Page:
As the sun sets behind Mount Elbert on the western horizon, Mother Nature’s light show begins as a bright-orange alpenglow shines on Mount Sherman and adjacent Mount Sheridan to the east. A few renegade fireworks can be seen and heard in the distance and, for a moment, I think about what the July 4th holiday must have been like in the early 1880s, when the city’s population peaked at about 50,000 residents.
Dozens of residential houses have been renovated over the past couple of years, while a few more have been built from the ground up. New stores, galleries, bars and restaurants, including Periodic Brewing Company, Harper Rose Studios, Treeline Kitchen and Buchi Café Cubano, are additional signs of the new Leadville that is emerging.
Along with the growth, Leadville’s City Council still values its history, and passed a demolition ordinance in 2019 that protects its historic buildings, such as the infamous Tabor Opera House, from being replaced by more modern styles. And as the town becomes more appealing for tourists, there are also programs for locals, such as Get Outdoors Leadville and Full Circle, that focus on involving long-time residents, youth and Latino and low-income families in the community. Still, the new investments and increased property values increase the economic strain for Leadville’s impoverished residents.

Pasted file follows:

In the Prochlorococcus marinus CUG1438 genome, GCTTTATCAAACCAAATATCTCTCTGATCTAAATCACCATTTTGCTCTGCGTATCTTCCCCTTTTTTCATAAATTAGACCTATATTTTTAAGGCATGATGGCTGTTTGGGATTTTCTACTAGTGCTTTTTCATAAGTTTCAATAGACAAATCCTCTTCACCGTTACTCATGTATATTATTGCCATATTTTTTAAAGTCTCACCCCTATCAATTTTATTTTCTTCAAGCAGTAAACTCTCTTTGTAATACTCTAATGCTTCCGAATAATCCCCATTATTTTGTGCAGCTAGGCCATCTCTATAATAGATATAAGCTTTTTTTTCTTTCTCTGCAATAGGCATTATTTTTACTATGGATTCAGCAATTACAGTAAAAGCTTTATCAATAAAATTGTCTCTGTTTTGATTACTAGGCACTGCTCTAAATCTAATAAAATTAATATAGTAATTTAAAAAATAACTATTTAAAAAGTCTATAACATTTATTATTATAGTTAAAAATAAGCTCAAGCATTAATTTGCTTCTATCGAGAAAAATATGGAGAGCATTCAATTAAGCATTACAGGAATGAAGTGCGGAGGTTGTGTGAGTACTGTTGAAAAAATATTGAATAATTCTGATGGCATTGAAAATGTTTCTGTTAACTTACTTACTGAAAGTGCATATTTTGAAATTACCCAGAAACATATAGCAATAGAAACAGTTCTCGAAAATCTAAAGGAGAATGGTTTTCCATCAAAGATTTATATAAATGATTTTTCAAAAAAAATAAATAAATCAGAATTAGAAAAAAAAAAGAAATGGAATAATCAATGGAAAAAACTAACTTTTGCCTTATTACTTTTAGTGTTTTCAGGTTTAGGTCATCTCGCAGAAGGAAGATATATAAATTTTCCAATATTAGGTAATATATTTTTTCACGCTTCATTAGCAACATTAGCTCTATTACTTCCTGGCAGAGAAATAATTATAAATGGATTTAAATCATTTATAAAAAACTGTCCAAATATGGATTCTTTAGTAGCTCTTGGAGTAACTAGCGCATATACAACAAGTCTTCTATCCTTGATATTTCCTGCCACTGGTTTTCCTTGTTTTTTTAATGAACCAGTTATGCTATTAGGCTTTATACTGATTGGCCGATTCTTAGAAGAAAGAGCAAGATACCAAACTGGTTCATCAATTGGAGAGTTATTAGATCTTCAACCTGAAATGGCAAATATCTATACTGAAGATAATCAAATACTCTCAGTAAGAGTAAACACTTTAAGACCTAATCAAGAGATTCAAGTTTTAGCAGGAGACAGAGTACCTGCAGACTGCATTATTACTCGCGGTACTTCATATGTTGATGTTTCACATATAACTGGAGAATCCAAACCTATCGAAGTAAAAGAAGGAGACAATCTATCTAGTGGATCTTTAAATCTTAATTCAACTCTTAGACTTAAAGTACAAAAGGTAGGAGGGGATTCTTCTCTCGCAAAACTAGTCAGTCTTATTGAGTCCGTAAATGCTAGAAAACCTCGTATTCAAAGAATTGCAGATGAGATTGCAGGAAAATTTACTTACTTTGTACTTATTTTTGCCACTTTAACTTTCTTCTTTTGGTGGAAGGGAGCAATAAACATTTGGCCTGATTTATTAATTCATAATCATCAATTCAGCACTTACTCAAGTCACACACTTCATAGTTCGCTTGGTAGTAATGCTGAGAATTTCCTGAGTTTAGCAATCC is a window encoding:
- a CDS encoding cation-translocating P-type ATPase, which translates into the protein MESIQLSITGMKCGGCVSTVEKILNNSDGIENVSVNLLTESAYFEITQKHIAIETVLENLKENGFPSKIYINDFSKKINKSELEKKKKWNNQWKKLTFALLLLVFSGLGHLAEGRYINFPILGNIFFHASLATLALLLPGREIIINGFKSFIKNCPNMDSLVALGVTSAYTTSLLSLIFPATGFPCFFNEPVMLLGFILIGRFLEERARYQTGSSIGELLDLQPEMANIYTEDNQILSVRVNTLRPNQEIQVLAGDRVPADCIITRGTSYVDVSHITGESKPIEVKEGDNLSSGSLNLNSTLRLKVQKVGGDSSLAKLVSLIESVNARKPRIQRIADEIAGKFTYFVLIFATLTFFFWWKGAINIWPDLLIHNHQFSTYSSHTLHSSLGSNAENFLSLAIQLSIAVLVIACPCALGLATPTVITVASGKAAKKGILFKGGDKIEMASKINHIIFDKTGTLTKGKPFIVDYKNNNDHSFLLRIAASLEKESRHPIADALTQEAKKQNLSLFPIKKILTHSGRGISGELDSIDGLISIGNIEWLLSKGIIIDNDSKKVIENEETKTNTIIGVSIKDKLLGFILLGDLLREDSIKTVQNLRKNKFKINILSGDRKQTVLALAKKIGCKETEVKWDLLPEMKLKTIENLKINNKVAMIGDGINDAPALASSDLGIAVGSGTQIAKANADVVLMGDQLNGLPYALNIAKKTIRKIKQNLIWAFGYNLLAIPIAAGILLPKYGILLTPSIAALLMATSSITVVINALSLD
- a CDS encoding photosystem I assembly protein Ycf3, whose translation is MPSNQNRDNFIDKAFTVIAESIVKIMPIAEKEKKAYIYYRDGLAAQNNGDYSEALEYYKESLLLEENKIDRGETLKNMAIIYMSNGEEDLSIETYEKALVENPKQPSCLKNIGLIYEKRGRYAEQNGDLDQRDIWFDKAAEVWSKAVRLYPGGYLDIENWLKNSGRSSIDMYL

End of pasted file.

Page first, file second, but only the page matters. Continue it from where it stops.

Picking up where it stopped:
““It’s a great place to run and ride, but it’s always been that kind of place,” says Dave Mackey, a three-time Leadman finisher and two-time U.S. ultrarunner of the year who bought a house in Leadville in 2018. “It seems like the town is finally coming around. There’s a lot of building and remodeling going on everywhere you look. I just wish I would have bought property 10 years ago.”